Developed countries who have commitments under the Kyoto Protocol are negotiating loopholes for themselves that could lead to almost 400 Mt of extra emissions each year. After giving some background, I will describe the status of the negotiations, describe the loopholes, and quantify them. This will help us to see who the worst offenders are.

Emissions associated with land use are classified under the Kyoto Protocol as LULUCF – Land Use, Land Use Change, and Forestry. This includes deforestation – which is when you log a forest and replace it with some other form of land use such as grassland; but does not include forest degradation – which is what occurs when you log a forest and allow a forest to grow back. Because unlogged forests can store large amounts of carbon, emissions associated with forest degradation can be quite significant, but not accounted for. This can lead to perverse outcomes, for example it is possible to log old growth forests, use the wood to generate electricity, and not account for any of the emissions.

As a way of addressing this, the Kyoto negotiations have been looking at how to have countries include forest management in their accounts – this would include emissions from forest logging. Forests naturally absorb carbon dioxide, so when including forest management, reference levels (baselines) need to be negotiated so that countries don’t get credited for the removals that naturally occur anyway. Late in 2009, just before the Copenhagen negotiations started, countries submitted their preferred reference levels, as well as estimates of emissions in 1990, projections for the first commitment period (2008-2012) and projections for the second commitment period.

Each country proposed a reference level for itself, the numbers are given below (click on the image to enlarge it):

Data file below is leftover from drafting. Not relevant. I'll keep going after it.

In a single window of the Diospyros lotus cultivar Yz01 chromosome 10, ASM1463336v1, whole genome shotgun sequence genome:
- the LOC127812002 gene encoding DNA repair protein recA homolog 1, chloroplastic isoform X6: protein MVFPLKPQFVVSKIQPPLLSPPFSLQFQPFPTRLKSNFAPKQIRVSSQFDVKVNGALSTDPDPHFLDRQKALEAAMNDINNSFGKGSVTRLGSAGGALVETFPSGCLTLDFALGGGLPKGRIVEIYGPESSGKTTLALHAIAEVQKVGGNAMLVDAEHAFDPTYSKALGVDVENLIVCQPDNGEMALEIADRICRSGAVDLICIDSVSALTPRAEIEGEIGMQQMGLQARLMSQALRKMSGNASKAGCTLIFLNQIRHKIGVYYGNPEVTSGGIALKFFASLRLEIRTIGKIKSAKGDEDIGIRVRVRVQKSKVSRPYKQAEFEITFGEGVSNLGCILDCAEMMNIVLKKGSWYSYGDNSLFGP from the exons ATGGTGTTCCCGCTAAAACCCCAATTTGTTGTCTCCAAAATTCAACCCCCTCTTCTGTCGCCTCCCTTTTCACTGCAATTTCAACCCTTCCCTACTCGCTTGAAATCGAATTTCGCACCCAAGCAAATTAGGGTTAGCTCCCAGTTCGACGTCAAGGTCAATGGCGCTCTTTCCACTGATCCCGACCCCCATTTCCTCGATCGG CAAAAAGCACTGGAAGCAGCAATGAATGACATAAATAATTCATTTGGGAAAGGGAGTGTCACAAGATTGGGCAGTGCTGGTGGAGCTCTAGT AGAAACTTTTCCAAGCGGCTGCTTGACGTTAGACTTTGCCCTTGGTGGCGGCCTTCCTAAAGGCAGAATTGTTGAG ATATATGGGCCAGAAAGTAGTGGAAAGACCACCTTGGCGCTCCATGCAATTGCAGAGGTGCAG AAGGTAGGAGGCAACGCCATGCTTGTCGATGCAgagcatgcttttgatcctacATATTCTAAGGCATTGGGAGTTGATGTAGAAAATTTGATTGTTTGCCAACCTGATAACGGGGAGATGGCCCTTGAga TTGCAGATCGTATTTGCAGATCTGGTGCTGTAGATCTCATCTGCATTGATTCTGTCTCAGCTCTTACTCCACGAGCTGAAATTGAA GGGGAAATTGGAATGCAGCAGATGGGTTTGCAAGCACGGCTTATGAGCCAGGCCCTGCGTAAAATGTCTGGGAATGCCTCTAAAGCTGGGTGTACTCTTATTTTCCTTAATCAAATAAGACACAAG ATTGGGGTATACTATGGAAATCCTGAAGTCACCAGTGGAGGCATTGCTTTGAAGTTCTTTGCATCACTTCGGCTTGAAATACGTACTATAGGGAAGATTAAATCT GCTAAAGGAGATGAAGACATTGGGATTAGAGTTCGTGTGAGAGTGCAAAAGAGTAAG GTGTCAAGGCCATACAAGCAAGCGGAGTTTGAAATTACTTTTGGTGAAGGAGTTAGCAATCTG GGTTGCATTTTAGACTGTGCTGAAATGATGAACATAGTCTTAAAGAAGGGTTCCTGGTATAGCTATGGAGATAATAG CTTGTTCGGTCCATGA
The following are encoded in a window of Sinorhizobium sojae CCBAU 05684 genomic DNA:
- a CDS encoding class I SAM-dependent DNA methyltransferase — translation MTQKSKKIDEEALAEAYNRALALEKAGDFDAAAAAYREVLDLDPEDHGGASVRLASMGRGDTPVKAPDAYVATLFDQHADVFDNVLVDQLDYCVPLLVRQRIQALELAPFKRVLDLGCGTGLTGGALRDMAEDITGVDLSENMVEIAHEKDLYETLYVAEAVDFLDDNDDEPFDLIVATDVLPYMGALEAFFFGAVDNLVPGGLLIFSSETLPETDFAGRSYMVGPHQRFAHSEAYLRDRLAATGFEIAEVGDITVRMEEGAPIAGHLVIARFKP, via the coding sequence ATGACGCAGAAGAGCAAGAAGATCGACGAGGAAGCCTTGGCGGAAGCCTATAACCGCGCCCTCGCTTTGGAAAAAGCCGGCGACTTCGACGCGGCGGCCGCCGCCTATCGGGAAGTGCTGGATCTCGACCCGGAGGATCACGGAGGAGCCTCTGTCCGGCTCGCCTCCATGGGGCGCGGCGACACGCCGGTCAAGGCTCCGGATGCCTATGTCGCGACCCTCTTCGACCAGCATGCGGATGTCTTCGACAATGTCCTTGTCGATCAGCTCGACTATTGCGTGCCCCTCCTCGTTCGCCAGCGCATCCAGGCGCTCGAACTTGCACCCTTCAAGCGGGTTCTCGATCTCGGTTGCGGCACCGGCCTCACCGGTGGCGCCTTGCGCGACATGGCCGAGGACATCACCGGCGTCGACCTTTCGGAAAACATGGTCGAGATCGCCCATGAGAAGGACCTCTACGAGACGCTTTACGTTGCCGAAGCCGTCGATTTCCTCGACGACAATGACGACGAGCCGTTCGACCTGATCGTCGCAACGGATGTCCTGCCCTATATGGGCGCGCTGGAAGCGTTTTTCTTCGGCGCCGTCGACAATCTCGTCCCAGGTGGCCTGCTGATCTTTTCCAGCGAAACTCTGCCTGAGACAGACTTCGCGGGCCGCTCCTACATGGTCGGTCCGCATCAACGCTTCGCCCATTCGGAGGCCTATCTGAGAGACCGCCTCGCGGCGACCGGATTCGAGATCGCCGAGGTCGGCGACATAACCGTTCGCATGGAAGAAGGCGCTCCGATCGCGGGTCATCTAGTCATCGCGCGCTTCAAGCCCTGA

Forest Management Reference Levels

The problem with this approach is that each country has an incentive to choose a reference level that is generous to it. This is what has happened. Some countries who chose particularly generous reference levels for themselves include Russia, which chose a range between 0 and -177.8 Mt CO2-e of emissions, so that it gets credited if its forests are more of a sink than -177.8 Mt, but is only debited if its forests become net emitters and is projected to have emissions of -274 Mt in the first commitment period; New Zealand, who chose a reference level based on its forecast for 2013-2020, which is 19.4 Mt higher than its forecast for the first commitment period (over 23% of New Zealand’s 2005 emissions); and Japan, which chose a reference level of 0. These numbers all add up to 213-391 Mt CO2-e of excess allowances per year for Annex I countries compared to their projected forest management emissions for the first commitment period (depending on which number is used for Russia).

There was some extensive discussions on this issue at the Bonn climate negotiations on June 7, 2010, in the contact group on Further Commitments for Annex 1 Parties under the Kyoto Protocol. These negotiations were not broadcast, but some of what happened was broadcast on twitter (look up the #COP16 or #UNFCCC hashtag). I don’t know which countries did or did not have a constructive role in these negotiations, but would be very interested in finding out. The LULUCF negotiating text is here.


There were three things that resulted from the talks in Copenhagen:

  • A 13 paragraph ‘political accord‘ was agreed by most of the parties, but could only be ‘noted’ by the COP because there was not consensus.
  • The negotiations on extending the Kyoto Protocol had unresolved issues, and the next meeting in Mexico will return to this. The key text that resulted from the Kyoto side of the negotiations is here.
  • The negotiations on long-term cooperative action also had unresolved issues, which the Mexico meeting will have to resolve. The key text that resulted from the long-term cooperative action (LCA) side of the negotiations is here.